It’s probably a little of both. If there’s one thing we’ve learned from Smart and his staff, it’s they’re never going to rest when it comes to roster management. The fact they found a junior college transfer in California a week before practice began, and he could be the punt returner, well that says everything.

Circumstance is part of it. They not only felt they needed a dynamic return man, but they wanted candidates for kicker and punter. The same way they felt they needed to plug holes last year so they found Maurice Smith and Tyler Catalina.

This was happening, it should be pointed out, prior to Smart’s arrival. Jake Ganus and Greyson Lambert parachuted in for the 2015 season and were full-time starters. Those were holes that needed to be plugged after apparent recruiting misses.

I’m sure that Smart’s hope is that with good evaluation and recruiting every year, the need for plugging holes will go down. But he’s also showing they’re not going to stop looking. The mantra is recruit well this year, then try to recruit over those guys the next year. And it sounds like that recruiting will be year-round.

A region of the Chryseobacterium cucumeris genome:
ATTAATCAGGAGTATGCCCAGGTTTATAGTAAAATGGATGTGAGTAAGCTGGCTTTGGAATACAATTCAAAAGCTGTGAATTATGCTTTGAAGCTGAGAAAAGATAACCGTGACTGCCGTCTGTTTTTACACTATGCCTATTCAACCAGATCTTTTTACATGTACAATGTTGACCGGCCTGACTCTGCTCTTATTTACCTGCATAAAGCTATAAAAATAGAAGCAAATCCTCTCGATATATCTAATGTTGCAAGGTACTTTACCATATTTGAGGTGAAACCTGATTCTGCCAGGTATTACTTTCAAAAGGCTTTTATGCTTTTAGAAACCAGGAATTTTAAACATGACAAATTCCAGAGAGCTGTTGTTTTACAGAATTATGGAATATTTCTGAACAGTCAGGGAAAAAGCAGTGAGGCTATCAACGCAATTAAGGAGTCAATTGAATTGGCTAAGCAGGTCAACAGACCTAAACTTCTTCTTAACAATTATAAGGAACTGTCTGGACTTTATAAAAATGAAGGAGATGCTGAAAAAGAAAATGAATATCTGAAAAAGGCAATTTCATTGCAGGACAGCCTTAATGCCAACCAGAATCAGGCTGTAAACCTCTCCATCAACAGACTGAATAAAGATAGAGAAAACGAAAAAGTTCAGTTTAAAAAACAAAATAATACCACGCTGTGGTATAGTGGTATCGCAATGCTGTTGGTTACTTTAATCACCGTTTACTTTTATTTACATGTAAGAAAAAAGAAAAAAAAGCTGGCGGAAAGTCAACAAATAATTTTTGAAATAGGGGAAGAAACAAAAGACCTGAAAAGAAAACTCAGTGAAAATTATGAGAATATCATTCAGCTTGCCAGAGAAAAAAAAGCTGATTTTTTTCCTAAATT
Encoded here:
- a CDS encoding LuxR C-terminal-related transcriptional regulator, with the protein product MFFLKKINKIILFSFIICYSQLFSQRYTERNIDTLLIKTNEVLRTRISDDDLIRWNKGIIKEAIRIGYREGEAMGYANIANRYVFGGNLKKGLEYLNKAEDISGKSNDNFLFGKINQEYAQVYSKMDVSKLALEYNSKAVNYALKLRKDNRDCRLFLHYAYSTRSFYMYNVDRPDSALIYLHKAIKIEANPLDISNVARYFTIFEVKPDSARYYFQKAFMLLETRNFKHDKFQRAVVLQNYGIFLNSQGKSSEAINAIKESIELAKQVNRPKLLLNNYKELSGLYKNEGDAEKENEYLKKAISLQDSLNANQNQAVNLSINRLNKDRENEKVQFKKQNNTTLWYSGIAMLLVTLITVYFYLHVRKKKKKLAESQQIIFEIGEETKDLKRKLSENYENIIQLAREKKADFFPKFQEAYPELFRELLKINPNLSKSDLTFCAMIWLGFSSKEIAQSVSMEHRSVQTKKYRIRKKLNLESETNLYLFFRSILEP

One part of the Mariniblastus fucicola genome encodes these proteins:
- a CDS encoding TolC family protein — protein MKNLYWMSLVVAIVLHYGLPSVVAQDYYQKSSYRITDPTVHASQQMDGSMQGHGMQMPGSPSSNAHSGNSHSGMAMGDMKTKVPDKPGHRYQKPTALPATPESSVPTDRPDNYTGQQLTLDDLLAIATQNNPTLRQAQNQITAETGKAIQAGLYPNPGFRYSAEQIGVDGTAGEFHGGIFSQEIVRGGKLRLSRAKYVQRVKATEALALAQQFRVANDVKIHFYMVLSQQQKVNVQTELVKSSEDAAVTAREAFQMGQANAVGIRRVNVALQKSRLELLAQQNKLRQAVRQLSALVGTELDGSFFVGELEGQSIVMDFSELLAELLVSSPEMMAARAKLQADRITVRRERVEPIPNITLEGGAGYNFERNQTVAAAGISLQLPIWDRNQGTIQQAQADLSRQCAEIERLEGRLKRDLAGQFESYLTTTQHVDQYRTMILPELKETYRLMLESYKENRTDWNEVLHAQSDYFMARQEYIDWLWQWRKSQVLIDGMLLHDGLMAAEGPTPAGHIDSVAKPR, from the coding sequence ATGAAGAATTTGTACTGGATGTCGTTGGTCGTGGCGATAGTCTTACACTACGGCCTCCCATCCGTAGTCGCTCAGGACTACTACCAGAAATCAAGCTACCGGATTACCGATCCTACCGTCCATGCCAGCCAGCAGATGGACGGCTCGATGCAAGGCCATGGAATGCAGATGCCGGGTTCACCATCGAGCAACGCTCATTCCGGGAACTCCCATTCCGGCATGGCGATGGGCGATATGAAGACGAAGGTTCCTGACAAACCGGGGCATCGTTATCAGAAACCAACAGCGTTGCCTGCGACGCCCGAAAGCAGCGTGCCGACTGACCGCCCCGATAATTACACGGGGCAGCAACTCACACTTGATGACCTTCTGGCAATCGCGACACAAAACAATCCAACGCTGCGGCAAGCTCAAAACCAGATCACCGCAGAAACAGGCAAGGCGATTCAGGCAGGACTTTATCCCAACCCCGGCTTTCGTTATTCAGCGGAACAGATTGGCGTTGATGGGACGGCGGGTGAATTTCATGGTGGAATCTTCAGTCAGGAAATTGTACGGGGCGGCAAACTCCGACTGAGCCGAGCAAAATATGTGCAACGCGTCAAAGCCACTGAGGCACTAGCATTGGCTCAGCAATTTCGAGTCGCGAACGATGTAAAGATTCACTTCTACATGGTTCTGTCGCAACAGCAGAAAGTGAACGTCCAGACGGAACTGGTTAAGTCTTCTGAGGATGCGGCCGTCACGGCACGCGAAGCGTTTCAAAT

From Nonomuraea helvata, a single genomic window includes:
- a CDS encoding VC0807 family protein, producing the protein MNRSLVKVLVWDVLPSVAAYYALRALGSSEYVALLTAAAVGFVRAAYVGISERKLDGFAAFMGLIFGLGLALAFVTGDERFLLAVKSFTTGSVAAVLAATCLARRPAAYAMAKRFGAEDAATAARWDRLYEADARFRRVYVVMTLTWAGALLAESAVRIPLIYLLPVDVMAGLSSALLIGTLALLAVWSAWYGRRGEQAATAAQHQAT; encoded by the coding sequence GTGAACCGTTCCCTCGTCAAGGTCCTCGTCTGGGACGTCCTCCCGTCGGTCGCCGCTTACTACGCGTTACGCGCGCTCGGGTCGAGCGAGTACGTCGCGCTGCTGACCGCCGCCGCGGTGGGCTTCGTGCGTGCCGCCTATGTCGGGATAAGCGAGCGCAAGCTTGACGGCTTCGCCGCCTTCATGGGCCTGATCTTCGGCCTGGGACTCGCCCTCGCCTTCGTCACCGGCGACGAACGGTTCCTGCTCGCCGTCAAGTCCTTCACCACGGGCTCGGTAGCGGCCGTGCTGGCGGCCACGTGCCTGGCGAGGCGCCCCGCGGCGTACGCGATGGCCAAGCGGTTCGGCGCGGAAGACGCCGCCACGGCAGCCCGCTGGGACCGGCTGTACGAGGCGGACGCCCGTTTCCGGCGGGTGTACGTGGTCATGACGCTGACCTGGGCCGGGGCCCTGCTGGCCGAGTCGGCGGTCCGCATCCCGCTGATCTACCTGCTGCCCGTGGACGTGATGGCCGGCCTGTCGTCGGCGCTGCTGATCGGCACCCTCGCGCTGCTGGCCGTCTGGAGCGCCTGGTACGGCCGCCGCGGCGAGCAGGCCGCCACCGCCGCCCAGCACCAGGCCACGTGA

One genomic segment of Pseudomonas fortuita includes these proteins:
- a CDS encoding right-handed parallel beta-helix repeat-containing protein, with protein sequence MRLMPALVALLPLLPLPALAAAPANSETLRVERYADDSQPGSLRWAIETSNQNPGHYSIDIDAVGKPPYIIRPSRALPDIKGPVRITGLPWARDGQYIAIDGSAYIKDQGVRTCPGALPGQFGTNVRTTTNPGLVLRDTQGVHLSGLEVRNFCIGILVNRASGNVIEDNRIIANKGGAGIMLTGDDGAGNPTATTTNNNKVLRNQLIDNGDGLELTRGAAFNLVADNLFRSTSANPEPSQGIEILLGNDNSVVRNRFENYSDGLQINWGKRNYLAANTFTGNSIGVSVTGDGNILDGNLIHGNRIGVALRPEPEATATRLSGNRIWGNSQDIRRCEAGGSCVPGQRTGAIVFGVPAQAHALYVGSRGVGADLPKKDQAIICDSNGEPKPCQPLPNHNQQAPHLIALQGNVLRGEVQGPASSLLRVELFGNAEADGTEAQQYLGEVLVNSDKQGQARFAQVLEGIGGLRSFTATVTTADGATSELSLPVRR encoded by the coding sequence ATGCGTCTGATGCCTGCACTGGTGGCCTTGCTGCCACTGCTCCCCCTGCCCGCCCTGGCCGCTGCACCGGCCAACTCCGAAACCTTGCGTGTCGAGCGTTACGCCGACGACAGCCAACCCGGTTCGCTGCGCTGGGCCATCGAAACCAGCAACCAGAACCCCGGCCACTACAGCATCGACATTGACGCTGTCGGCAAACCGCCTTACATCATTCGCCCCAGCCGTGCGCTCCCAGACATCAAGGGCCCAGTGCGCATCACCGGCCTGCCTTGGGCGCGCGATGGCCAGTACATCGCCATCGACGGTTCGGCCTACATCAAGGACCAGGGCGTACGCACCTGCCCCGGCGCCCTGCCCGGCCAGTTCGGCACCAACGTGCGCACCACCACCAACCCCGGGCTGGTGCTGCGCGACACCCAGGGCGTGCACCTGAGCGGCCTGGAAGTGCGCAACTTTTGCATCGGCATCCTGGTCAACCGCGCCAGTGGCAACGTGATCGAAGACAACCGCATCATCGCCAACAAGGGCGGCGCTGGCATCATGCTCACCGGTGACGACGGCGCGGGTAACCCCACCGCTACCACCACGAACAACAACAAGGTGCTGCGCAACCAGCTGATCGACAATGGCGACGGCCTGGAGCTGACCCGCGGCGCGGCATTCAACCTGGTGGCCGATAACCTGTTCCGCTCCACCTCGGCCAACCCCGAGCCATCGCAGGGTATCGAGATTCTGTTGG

REQUISITE BASKETBALL ENTRY

Is this year’s Georgia basketball team the best Mark Fox has had on paper? Arguably best frontcourt in SEC with Yante Maten, Derek Ogbeide and Rayshaun Hammonds. – Steve Shockley

Arguably the best frontcourt, sure, and you’ll get arguments from Kentucky, Texas A&M and others. But yes, Georgia will ultimately go only as far as its backcourt goes: Does Tyree Crump become the consistent, knock-down outside threat this team needs? Does the combination of Crump and Turtle Jackson provide solid leadership and ball-handling at the point? How much of an impact does Jordan Harris make as a sophomore, and Juwan Parker as what seems like a ninth-year senior?

On paper, it might be the best team Fox has had. But they have plenty of questions, especially with outside shooting.